A few weeks ago, I put my WDC65c02 microprocessor through its paces with a free run, where it ran a constant stream of no-op instructions hardwired onto its data bus. Since then, I’ve spent my time on an Arduino-based programmer for a 2865 EEPROM. Once I got that working, it was time to see if I could get the two pieces – processor and ROM – to work together, and run a program.
That leads to two questions. First, what kind of program should it run? Second, how will I tell if it’s actually working? After all, I don’t have any input or output capabilities yet. Also, I don’t have any RAM. That limited my options.
With the free run, I was able to get a little bit of information by watching the 6502’s output lines with an Arduino. That really only worked well when the Arduino was also supplying the clock signal. A few days after writing that blog post, a package with some oscillator components arrived. When I hooked the 6502 up to a 1 MHz source, I wasn’t able to read the address lines fast enough to be really confident about what was going on. The circuit might have been working okay, but looking at the data I had a suspicion that the chip might have been occasionally resetting itself. I just couldn’t tell for sure.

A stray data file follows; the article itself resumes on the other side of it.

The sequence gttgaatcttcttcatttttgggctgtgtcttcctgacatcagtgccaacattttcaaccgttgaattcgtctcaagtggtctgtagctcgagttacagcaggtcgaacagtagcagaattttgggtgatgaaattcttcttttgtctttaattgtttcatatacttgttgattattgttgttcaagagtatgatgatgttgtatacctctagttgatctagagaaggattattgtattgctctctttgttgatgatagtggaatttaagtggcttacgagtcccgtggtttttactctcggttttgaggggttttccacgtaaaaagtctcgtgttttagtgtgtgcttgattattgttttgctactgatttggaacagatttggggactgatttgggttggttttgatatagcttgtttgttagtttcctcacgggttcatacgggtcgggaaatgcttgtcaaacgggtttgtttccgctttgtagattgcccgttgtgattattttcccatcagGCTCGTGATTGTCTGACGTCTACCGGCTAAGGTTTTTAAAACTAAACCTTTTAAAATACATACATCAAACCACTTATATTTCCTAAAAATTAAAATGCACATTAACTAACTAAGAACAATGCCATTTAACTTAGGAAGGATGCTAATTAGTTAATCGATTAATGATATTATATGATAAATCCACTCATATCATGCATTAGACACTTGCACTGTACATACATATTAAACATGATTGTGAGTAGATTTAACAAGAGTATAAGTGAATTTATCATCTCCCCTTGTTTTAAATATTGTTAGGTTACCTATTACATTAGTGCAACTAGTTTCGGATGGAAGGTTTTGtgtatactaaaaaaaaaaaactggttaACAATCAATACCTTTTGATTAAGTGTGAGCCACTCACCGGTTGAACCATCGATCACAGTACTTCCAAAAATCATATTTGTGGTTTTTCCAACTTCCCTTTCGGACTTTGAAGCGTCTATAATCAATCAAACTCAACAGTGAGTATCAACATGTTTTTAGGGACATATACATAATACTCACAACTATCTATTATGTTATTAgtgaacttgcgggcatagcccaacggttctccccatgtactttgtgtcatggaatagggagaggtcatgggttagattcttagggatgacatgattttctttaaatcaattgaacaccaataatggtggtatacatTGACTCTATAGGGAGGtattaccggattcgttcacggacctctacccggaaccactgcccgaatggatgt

Putting all that together, I needed a program that:
- Was as simple as possible.
- Only used ROM and the 65c02’s internal registers – no RAM.
- Would modify the address lines in a way that clearly indicated it was working.
- Would clearly indicate if the CPU reset or jumped to an interrupt handler.
I also had to think about where my 8K ROM chip was going to show up in memory. At this stage, that’s still easy. By hooking up the ROM’s 13 address lines to the CPU, and leaving the 3 highest 6502 address lines disconnected, the ROM would be mirrored in each 8 KB block of address space. To make it a little clearer to myself, I decided to think of the ROM as occupying the last 8 KB block, from $E000 to $FFFF.